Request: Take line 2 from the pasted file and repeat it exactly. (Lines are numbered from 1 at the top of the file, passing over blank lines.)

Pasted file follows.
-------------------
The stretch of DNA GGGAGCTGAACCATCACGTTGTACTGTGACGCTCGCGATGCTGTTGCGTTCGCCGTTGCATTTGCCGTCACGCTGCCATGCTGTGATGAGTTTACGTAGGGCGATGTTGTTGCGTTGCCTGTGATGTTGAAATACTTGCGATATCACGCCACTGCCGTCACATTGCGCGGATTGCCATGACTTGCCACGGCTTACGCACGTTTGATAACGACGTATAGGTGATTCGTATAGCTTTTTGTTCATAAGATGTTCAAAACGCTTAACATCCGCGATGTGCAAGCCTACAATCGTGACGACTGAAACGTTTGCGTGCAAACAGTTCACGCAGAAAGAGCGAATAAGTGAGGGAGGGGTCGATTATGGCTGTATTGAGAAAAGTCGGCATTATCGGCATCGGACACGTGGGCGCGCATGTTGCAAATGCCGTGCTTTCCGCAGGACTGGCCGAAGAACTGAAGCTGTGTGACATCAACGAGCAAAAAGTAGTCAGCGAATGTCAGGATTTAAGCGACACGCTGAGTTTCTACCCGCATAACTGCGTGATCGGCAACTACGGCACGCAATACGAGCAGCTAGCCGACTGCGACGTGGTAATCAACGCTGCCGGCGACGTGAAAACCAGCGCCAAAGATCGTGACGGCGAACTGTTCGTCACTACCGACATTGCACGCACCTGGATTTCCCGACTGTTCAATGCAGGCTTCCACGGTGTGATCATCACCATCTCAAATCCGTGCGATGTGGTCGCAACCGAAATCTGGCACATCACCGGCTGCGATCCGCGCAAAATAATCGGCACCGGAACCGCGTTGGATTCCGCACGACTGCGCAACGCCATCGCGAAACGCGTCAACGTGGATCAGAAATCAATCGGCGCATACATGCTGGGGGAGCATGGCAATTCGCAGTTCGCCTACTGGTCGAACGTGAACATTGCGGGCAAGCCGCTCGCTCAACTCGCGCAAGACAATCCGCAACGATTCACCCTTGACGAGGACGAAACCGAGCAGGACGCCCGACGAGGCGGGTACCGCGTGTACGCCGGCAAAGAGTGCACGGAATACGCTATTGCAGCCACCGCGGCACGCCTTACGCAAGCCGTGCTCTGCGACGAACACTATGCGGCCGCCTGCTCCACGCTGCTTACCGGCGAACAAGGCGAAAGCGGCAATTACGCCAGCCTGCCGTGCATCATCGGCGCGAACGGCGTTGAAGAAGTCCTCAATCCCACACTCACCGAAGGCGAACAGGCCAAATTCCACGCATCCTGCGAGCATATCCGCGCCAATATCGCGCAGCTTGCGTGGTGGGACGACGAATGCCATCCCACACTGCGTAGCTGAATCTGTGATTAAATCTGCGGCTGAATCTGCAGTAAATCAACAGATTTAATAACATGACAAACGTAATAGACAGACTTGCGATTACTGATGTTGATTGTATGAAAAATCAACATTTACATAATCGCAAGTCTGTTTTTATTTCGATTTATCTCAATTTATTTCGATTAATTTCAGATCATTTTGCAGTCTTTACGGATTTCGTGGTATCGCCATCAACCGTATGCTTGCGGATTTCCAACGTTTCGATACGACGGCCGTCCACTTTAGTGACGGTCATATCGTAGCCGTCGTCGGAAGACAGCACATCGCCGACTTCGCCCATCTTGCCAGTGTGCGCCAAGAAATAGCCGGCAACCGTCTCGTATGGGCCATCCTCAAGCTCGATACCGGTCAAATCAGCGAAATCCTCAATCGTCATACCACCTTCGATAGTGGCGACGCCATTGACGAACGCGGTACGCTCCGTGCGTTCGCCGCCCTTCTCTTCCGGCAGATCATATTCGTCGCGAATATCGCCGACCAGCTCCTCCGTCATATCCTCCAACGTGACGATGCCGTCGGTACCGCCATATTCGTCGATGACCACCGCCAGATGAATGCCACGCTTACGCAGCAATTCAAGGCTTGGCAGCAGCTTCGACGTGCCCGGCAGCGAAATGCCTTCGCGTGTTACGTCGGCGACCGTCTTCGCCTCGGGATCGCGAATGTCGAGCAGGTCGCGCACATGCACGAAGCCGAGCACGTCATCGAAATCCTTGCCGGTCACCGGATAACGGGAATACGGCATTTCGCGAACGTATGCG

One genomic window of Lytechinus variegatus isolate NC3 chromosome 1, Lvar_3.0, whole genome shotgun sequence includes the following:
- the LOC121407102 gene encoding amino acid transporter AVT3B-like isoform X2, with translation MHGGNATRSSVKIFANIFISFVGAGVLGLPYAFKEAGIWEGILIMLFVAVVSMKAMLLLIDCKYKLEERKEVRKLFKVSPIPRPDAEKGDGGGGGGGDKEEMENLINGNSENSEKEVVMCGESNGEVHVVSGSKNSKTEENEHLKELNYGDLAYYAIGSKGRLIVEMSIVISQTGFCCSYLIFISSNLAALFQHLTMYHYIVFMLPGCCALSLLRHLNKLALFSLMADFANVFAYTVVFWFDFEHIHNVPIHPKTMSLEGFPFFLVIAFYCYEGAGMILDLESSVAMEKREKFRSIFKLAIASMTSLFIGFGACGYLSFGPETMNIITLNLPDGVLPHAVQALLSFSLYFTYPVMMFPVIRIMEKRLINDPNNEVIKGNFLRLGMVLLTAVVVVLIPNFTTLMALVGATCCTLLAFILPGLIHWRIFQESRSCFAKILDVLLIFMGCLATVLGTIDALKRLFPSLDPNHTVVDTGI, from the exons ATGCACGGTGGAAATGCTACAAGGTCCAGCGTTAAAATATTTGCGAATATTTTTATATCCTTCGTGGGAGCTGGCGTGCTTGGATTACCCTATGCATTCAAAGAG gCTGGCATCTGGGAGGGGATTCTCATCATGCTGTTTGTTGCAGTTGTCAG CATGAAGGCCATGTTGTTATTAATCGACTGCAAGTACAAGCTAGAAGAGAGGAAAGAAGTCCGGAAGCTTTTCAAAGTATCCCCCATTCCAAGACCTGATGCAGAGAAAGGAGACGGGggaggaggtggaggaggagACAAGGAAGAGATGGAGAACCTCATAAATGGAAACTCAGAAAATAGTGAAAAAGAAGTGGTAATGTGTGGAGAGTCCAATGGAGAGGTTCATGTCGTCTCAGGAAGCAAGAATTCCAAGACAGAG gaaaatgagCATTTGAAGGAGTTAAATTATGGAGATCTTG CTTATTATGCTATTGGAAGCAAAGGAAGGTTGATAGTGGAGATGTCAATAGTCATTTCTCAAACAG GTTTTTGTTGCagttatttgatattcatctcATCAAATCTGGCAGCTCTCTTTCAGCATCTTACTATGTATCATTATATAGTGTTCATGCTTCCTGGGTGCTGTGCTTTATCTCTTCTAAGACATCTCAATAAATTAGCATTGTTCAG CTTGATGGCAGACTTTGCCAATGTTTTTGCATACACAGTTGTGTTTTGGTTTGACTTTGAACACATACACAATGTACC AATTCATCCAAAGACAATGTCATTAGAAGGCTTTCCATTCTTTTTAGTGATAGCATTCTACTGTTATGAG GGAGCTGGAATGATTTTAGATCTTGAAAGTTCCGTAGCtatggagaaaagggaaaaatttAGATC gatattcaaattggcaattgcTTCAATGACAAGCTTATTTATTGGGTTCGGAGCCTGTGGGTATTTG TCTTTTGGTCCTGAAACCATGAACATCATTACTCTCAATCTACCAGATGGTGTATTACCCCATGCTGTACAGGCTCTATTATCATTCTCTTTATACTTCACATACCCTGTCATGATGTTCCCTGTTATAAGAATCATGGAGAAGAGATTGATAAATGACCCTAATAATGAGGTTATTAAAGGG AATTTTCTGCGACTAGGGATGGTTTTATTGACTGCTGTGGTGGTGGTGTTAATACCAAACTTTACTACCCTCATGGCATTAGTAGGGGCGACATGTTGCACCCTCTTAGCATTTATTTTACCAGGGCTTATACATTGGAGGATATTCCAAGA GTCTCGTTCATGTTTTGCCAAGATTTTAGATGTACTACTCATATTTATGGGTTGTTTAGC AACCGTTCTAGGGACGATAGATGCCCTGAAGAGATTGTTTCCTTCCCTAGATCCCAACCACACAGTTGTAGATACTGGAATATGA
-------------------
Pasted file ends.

One genomic window of Lytechinus variegatus isolate NC3 chromosome 1, Lvar_3.0, whole genome shotgun sequence includes the following: